5 out of 5 Stars for The Relevant Educator

A few of the biggest ways a university could prepare a teacher is in keeping them updated on technology, pedagogy, and how to be relevant. What some schools lack could easily be found in The Relevant Educator by Steven Anderson & Tom Whitby. It is insightful for any 21st century educator wanting to be a game changer.

Being an ELT in China, I found this book to be filled with vital information related to the tech plan (possibly BYOD) that I'm starting up at our private Chinese school.  Though the Great Firewall has blocked Google, Twitter, YouTube, and Facebook, this book pushes me to find other methods of communication and teaching that Chinese and foreigner teachers alike can use (when we FTs are not on our VPNs, of course). 

With no Google, we have Bing and Baidu. No Twitter means using China's copycat Weibo. YouTube can be replaced with YouKu, Tudou, and a few other sites. Social media here also has WeChat and QQ while 人人 could possibly find its place in the circle. Whatever platform it takes for our admin, teachers, students, and stakeholders to embrace, Anderson and Whitby have guided me in a better direction in how to lead our community with relevance.

What about you? If you've read this book, what did you think? If not, have you read any of the Corwin CE Series?

(Since our school's head principal told me today she trusts me to begin an after-school technology club next semester, the next Corwin CE book I am devouring is Mark Barnes' Teaching the iStudent. More to come soon about this!)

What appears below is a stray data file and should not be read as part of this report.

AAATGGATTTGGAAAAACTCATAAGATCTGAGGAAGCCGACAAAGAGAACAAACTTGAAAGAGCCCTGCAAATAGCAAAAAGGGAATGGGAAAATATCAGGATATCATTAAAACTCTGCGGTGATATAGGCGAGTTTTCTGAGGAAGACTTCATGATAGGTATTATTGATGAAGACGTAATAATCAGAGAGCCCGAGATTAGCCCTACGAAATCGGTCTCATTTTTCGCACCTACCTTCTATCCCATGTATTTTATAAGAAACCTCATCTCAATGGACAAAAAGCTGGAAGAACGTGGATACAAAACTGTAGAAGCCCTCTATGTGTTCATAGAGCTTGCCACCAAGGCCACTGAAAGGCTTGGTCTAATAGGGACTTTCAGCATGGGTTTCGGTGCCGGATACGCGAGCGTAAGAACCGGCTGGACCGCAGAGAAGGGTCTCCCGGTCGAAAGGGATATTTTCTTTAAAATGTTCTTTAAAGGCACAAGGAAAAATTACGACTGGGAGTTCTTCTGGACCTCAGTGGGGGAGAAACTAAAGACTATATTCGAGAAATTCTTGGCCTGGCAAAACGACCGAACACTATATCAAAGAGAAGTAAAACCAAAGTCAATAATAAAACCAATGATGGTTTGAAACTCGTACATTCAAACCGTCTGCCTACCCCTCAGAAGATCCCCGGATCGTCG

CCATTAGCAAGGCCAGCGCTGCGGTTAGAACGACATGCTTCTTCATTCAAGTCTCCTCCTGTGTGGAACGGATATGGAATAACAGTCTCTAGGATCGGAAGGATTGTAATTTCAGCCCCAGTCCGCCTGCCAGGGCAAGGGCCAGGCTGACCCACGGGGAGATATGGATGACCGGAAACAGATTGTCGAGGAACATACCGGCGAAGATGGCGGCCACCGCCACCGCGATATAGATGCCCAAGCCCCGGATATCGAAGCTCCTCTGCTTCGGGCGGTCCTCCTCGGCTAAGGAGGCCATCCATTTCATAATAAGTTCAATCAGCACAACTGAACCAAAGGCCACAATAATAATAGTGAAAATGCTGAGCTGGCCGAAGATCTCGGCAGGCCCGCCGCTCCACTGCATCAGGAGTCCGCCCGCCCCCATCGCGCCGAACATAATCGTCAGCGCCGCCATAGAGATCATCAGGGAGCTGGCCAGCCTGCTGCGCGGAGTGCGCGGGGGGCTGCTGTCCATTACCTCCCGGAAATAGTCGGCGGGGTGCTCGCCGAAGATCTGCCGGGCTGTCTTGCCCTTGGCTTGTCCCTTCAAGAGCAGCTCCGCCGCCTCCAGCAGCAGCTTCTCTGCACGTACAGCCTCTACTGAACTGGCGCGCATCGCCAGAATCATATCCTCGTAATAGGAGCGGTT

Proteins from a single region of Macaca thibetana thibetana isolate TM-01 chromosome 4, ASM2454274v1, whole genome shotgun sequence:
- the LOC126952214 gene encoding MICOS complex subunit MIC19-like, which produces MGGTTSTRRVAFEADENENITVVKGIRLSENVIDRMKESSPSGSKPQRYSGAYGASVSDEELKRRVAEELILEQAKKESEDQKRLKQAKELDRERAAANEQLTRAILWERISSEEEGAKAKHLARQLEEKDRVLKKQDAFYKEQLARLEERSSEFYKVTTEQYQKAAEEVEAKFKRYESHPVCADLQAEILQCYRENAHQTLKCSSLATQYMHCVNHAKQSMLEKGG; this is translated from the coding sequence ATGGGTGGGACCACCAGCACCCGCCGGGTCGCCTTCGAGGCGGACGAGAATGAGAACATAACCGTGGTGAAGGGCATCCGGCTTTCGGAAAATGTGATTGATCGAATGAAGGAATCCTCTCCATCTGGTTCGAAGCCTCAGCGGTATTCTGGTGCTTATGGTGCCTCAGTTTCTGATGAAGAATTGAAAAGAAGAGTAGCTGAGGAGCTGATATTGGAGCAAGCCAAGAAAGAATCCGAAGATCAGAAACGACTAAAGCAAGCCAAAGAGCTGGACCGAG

Monday, December 1, 2014

I am thankful for #TeachersRock

Last week was one of those opportunities where we as foreign teachers in China are able to share more about our culture within lessons centered around a holiday. To be honest, I didn't do anything with my 2nd graders because another FT covered the basics for them. When it came to the 5th graders, I had them complete their presentations on endangered animals done "Steve Jobs" style. With the remaining time, I went into the reasons behind a TeachingChannel Thanksgiving blog called I Am Thankful For... 

I quickly explained a few points:
A) Blog is 博客 (bókè) in Chinese. This was followed by several students in every class who said, "Awww, ok."
B) This is a neat way for people to show what they are thankful for whether it be a teacher, friend, etc.
C) I would place some of the students' thoughts on my blog by taking their pictures.
D) Why? Because I really want everybody in the world to know who and what students in China are thankful for. (It's kind of a dream for me)

I made this task optional, but still nearly 100% of my 70 fifth graders filled out to their hearts' desires.  How is that possible? 

I have a couple potential explanations:
1) The students want to share their heart because so many teachers want to only grade their work, specifically their homework.
2) The students want their voices to be heard. They want a more global audience than the 20+ faces inside their classrooms. They're screaming to get outside the walls and have authentic audiences collaborate with them in ways they don't even know yet how. This comes off the lesson today where I asked a class for ideas on how to use a blog. I should have given a little more support since I don't think any of them have had one before except for the short blurbs they post on QQ.

All that to say, we as teachers can always learn from our students. This is why last weekend I took time to be thankful for them and how they have helped shape me into the person and teacher I should be. They, along with my phenomenal PLNs, challenge me to better the education and future of every student at our school.

Lastly, thank you(!) to the TeachingChannel and Sarah Wessling. My students wouldn't have ever had this experience if it weren't for you.

(Posted below are some of the students' writings. The original pictures have been cropped and will be until the students and their parents sign the media permission form.)

Saturday, November 29, 2014